City of Toronto’s Great Gulf Doors Open Festival
A 90-minute curation of family favourites from Planet in Focus Environmental Film Festival. These films deal with the changing Toronto environment, exploring lakes and illuminating urban landscapes. Local wildlife are represented in “Bird City Lights” and “Fix and Release,” which showcase documentaries as a catalyst for conservation. Explore Indigenous Ontario’s cottage country in “Lovesick” and ancient agriculture in “The Three Sisters Community Garden”. Light-hearted shorts will be screened including “FIXED!” which chronicles Toronto’s volunteer-run Repair Café, where beloved items are given a new lease on life.
Where: Kingsway Community Life Centre, 186 Spadina Ave. Toronto, ON M5T 3B2
When: May 26 10am-5pm & May 27 1-5pm
Christie Pits Film Festival:
By: Lucy Walker
In 2009, internationally renowned Brazilian photographer Vik Muniz began an ambitious project to make large-scale artworks in collaboration with workers at Jardim Gramacho, the world’s largest landfill, on the edge of Rio de Janeiro. The workers scour the landfill to triage its recyclable materials, effectively making up a guerilla-style environmental programme. The award-winning documentary Waste Land is a deeply moving portrait of urban gleaners living on the geographical and social margins of a city, yet whose work is integral to the environmental sustainability of the metropolis.
SUN, JUL 29 9:00PM CHRISTIE
Italian Contemporary Film Festival:
The Last Prosecco
By: Antonio Padavan
The story unravels on the rolling hills where Prosecco grapes are grown; a winemaker Count, fighting to protect his territory, a stubborn half Italian half Persian police inspector; the manager of a cement plant, killed by three gunshots; and a crazy man who scrapes the rust from the tombs in the cemetery. A story about the inheritance of beauty and the value of quality. In 2010, north-east Italy began to feel a recession which nobody had expected. Only one productive sector resisted: Prosecco. This film forces us to remember that anyone who destroys the land destroys the future for everyone.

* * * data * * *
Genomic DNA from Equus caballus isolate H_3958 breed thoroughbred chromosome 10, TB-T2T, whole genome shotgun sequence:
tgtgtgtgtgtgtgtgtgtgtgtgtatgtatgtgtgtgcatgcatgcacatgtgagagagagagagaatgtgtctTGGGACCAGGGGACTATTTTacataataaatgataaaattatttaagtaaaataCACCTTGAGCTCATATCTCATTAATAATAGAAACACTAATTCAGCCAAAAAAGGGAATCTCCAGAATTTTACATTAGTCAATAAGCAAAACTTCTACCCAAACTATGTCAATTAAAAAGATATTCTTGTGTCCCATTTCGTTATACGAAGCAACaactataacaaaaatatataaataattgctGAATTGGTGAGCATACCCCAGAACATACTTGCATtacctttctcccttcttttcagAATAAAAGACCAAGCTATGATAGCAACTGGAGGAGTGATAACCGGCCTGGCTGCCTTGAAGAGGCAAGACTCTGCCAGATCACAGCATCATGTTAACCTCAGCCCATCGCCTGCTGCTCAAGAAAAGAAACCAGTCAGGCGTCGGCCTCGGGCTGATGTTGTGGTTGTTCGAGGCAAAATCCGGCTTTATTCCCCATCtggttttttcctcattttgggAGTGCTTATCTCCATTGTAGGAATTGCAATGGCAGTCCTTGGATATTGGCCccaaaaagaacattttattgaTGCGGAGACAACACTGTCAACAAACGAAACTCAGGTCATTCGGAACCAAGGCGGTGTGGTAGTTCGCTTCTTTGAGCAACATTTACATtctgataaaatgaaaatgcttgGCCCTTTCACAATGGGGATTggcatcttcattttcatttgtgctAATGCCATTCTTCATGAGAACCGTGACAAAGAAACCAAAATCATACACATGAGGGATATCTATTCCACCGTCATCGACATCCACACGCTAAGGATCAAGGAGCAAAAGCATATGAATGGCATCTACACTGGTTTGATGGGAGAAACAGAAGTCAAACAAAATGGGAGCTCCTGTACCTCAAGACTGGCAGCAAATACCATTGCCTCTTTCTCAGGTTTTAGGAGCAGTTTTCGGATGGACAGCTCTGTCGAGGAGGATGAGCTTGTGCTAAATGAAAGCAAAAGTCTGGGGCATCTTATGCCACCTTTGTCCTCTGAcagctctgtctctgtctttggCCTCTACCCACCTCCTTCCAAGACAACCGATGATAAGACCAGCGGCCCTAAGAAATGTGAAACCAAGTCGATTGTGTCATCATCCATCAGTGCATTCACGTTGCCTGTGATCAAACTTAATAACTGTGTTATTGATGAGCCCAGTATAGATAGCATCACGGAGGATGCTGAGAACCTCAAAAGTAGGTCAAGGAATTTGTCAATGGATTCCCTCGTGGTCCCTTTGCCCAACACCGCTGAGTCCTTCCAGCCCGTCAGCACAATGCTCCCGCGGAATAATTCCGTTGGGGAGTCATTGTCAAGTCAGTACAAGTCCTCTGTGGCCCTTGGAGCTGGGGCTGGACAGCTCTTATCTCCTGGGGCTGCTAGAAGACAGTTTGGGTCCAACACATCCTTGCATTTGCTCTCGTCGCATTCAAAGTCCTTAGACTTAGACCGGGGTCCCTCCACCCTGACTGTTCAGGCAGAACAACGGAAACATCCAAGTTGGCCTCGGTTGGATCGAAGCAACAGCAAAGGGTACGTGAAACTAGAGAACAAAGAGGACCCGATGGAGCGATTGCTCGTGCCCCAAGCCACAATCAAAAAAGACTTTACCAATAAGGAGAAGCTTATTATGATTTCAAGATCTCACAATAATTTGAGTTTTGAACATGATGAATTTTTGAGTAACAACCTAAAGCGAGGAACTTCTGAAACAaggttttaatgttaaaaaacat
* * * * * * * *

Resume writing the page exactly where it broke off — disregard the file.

SUN, JUNE 17 8:45 PM TIFF
Hot Docs International Documentary Film Festival:
By: Sasha Friedlander & Cynthia Wade
While multinational Lapindo was drilling for natural gas in Indonesia’s East Java in 2006, they hit an underground mud volcano, unleashing a tsunami of hot mud that covered an area twice the size of Central Park. Roads, factories and homes were destroyed, 20 lives were lost and nearly 40,000 people displaced. In a film that inspires one to fight against injustice, we see that over a decade later the mud still flows and neither Lapindo nor the government have made the reparations that they promised. The mother/daughter duo, along with many neighbours, fight against the corporate powers accused of one of the largest environmental disasters in recent history.
MON, APR 30 8:30 PM SCOTIA
WED, MAY 2 12:30 PM TBLB
SUN, MAY 6 10:00 AM BADER
Excavated Narratives: Shorts Program
The Private Property Trilogy: A Survey of the Life and Films of C.B. by Nicolás Pereda (in attendance)
The Private Property Trilogy is a performance lecture that surveys the life and work of C.B., a multifaceted artist, political activist, amateur archaeologist, self-proclaimed anarchist, and creator of a mining museum in the Northern Mexico desert.
AAA Cargo by Solveig Suess
Following the expansion of infrastructure and distribution networks along the New Silk Road—the highly politicized trade corridor linking China and Europe—AAA Cargo maps the the flow of human and non-human agents across this vast landscape.
Bad Mama, Who Cares by Brigid McCaffrey
Bad mama, who cares depicts the domestic ecology of a geologist who has moved into a housing complex at the intersection of a rail yard and an interstate.
SUN, APR 15 9:30 PM INNIS
Toronto Palestine Film Festival:
Ryuichi Hirokawa: Human Battlefield
By: Saburo Hasegawa
Ryuichi Hirokawa is a human being first, a photojournalist second. He considers journalism the right to know, and relief work the right to live—two things that have informed his character and career. Recently retired from Days Japan magazine as editor-in-chief, the septuagenarian goes back into the field and revisits the sites and stories of his past. He returns to Israel and Palestine, and remembers a Lebanese refugee camp massacre—images burned into his brain that sent shockwaves around the world. Then he travels back to Chernobyl, where he was the first Western journalist allowed to enter the no-go zone after the nuclear disaster. But all roads lead home, where his focus now rests on fundraising in the wake of Fukushima.
FRI, SEPT 21 9:00PM TBLB C2